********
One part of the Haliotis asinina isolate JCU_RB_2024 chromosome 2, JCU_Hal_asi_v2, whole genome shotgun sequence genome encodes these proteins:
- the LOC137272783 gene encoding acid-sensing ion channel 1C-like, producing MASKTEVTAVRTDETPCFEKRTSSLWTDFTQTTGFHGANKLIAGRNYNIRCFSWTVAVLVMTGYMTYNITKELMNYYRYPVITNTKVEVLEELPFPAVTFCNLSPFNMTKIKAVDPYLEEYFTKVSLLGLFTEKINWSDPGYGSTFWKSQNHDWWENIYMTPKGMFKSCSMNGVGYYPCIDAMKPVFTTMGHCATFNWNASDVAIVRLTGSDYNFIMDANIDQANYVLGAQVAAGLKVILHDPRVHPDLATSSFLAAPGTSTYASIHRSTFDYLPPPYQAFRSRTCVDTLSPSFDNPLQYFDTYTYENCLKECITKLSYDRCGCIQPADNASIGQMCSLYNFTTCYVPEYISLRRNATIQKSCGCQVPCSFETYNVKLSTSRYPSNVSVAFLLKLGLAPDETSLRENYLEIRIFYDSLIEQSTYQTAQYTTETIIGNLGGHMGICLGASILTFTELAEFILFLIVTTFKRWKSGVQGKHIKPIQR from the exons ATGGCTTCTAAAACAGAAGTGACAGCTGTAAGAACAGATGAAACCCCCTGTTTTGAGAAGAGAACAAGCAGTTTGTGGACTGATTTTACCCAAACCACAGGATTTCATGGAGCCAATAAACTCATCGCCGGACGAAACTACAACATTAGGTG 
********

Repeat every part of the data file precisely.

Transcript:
One part of the Haliotis asinina isolate JCU_RB_2024 chromosome 2, JCU_Hal_asi_v2, whole genome shotgun sequence genome encodes these proteins:
- the LOC137272783 gene encoding acid-sensing ion channel 1C-like, producing MASKTEVTAVRTDETPCFEKRTSSLWTDFTQTTGFHGANKLIAGRNYNIRCFSWTVAVLVMTGYMTYNITKELMNYYRYPVITNTKVEVLEELPFPAVTFCNLSPFNMTKIKAVDPYLEEYFTKVSLLGLFTEKINWSDPGYGSTFWKSQNHDWWENIYMTPKGMFKSCSMNGVGYYPCIDAMKPVFTTMGHCATFNWNASDVAIVRLTGSDYNFIMDANIDQANYVLGAQVAAGLKVILHDPRVHPDLATSSFLAAPGTSTYASIHRSTFDYLPPPYQAFRSRTCVDTLSPSFDNPLQYFDTYTYENCLKECITKLSYDRCGCIQPADNASIGQMCSLYNFTTCYVPEYISLRRNATIQKSCGCQVPCSFETYNVKLSTSRYPSNVSVAFLLKLGLAPDETSLRENYLEIRIFYDSLIEQSTYQTAQYTTETIIGNLGGHMGICLGASILTFTELAEFILFLIVTTFKRWKSGVQGKHIKPIQR from the exons ATGGCTTCTAAAACAGAAGTGACAGCTGTAAGAACAGATGAAACCCCCTGTTTTGAGAAGAGAACAAGCAGTTTGTGGACTGATTTTACCCAAACCACAGGATTTCATGGAGCCAATAAACTCATCGCCGGACGAAACTACAACATTAGGTG 